Officials say Gaza's health system suffers from major gaps in care for cancer patients, which they blame on the ongoing Israeli blockade of the territory.
Palestinian authorities on Sunday called on the international community and human rights organizations to redouble efforts to enhance diagnostic and treatment services for cancer patients in the blockaded territory.
Gaza has been reeling under years-long Israeli blockade since 2007
“Around 9,000 patients in Gaza are waiting for the necessary treatment,” Health Ministry official Abdul Latif al Hajj told a press conference in Gaza City.
He said the Gaza health system “suffers from major gaps in health care for cancer patients, including early detection, diagnostic services, radiological and chemotherapy treatment."
The Palestinian official appealed to the international community and human rights institutions “to assume their responsibilities and pressure Israel to allow the movement of patients to hospitals in Jerusalem and the West Bank for treatment."
According to the Palestinian Health Ministry, the number of cancer deaths in Gaza rose by 12.5 percent in 2021.
The ministry blames the lack of radiotherapy and atomic scanning due to the Israeli ban for the rise in the number of cancer deaths in the enclave.
The ministry said 6,000 cancer patients were admitted to the Turkish-Palestinian Friendship Hospital in 2022, expecting the number to rise by 2,000 in 2023.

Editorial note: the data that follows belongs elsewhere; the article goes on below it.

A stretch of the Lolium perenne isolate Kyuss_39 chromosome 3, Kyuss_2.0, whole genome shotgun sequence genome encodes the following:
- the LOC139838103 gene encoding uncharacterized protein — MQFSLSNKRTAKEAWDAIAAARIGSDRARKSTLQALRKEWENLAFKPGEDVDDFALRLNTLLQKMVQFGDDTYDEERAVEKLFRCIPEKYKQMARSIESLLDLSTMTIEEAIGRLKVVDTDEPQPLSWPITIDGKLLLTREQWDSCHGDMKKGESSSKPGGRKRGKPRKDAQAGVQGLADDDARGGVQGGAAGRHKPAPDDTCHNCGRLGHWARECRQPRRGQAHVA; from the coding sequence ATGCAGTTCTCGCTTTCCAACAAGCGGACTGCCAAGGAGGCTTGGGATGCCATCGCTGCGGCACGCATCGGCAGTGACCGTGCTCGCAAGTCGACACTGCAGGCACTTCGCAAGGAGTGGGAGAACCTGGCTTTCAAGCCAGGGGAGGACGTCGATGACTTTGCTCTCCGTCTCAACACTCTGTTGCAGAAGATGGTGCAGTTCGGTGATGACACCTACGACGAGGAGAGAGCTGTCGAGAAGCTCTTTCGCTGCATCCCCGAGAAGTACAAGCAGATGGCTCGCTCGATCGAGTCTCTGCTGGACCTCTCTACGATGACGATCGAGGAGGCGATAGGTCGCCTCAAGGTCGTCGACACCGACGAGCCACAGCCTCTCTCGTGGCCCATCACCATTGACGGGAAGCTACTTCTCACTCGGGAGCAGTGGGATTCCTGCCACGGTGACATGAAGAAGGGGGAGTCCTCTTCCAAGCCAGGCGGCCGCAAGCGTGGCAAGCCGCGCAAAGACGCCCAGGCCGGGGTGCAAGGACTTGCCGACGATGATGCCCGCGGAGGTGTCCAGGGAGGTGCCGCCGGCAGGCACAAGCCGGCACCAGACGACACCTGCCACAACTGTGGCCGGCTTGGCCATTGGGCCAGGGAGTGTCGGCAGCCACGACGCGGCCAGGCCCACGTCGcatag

The hospital’s medical director, Mohamed Abu Nada, said all hospitals in Gaza lack radiotherapy due to the years-long Israeli blockade.
“Chemotherapy is available at the Turkish-Palestinian Friendship Hospital at a simple rate of up to 50%, while patients face serious conditions due to lack of this treatment,” he added.
Many patients in Gaza depend on hospitals in occupied East Jerusalem, occupied West Bank and Israel to receive treatment and perform operations that are not available in the strip.
Iyad Abu Jalala, a cancer patient, still awaits an Israeli permit to receive medical attention at hospitals in the West Bank.
Speaking to Anadolu Agency, Abu Jalala said he "applied for this permit five times, and each time he was informed that his request was being studied.”
He appealed for exempting “the health sector from the Israeli blockade and for providing treatment and facilitating patients' access to hospitals abroad."
Home to nearly 2.3 million people, Gaza has been reeling under a years-long Israeli blockade since 2007, badly affecting livelihood in the seaside territory.
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